The Home Invasion.

Sunday afternoon.

Noah was lazily waking up from his nap, I was finishing a couple of blog posts, Ali was having quiet time, and Chris was out running.

It was a calm, lovely day.

Noah started moaning, so I went to retrieve him. He was crying by the time I arrived, which led to cuddling.

He explained between hiccups that his eye got poked. Upon further discussion, he told me that he poked his eye with his finger.

He calmed down fairly easily and we were snuggling happily. Ali heard us, so she walked across the hall. She stood, chatting in the doorway of his still-dark room, then looked up to the ceiling and said, “Oh – look!”

I looked up and saw the shadow of a flutter.

At first I feared my arch-nemesis, a flying roach. But that’s only because the object moved too quickly out of my peripheral vision for me to realize its size or shape.

I adjusted my vision, looked again, and wished it were a flying roach.

It had at least a twelve-inch wingspan.

And silent, chill-inducingly fast-flapping black wings.

His swoop descended and circled, ever closer to the level of my head.

I shoved Noah into my chest and let out sounds that had previously only been uttered by a hyena immediately before being eaten by a lion. I ducked and ran-fell out of the room, bashing Noah into the footboard as we careened into the hallway.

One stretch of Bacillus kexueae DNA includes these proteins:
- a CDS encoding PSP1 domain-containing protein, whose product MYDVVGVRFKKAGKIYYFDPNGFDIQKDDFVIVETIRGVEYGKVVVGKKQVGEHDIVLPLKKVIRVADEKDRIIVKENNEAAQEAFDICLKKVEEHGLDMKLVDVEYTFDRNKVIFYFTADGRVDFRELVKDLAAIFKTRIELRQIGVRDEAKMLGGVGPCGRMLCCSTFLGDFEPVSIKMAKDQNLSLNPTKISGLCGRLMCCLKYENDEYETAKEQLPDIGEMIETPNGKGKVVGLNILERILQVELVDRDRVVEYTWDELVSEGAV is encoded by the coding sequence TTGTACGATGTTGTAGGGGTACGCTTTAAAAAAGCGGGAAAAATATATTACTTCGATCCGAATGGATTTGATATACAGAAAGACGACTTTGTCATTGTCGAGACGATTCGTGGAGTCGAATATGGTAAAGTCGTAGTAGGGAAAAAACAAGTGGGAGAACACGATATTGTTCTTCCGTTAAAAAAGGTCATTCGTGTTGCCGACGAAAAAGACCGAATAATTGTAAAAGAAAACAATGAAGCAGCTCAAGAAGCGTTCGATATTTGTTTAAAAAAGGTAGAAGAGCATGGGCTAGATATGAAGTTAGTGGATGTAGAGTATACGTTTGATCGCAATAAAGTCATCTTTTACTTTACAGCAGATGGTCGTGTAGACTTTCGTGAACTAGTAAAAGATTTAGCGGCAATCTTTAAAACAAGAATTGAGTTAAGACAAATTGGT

Both Noah and Ali began crying as I slammed his door, flung open the linen closet, and stuffed an undeserving beach towel under the door.

I uncalmly tried to explain between hyperventilating.


Wheezing and shaking, I somehow managed to transfer myself and my family down the stairs without passing out, falling, or throwing up, thanks in full to the fact that I am on pulse-regulating heart medication.

We all silently walked to the kitchen and stood at the top of the basement stairs, waiting for Chris to get home.

After a few minutes, he rounded the corner, beaming and energetic from a beautiful Autumn run.

Noah broke the news.

“Dere’s uh BAT in my woom, Daddy.”

I studied Chris’ face as he processed this revelation and mentally changed gears from the evening he thought existed.

Ali quickly chimed in.

“Yes! It’s giant! And I saw it first!”

I’m not sure I said anything, perhaps muted forever by the traumatization.

“Well, okay then. Give me a few minutes.”

He descended back into the basement where he Googled “how to catch a bat” and collected his supplies: an ice chest, old towel, and work gloves, then came upstairs to select the tallest piece of Rubbermaid from my kitchen.

He went upstairs and peeked stealthily into Noah’s room. Then came back and said,

“Okay. He’s asleep, hanging from the ceiling. Is that where he was when y’all saw him?”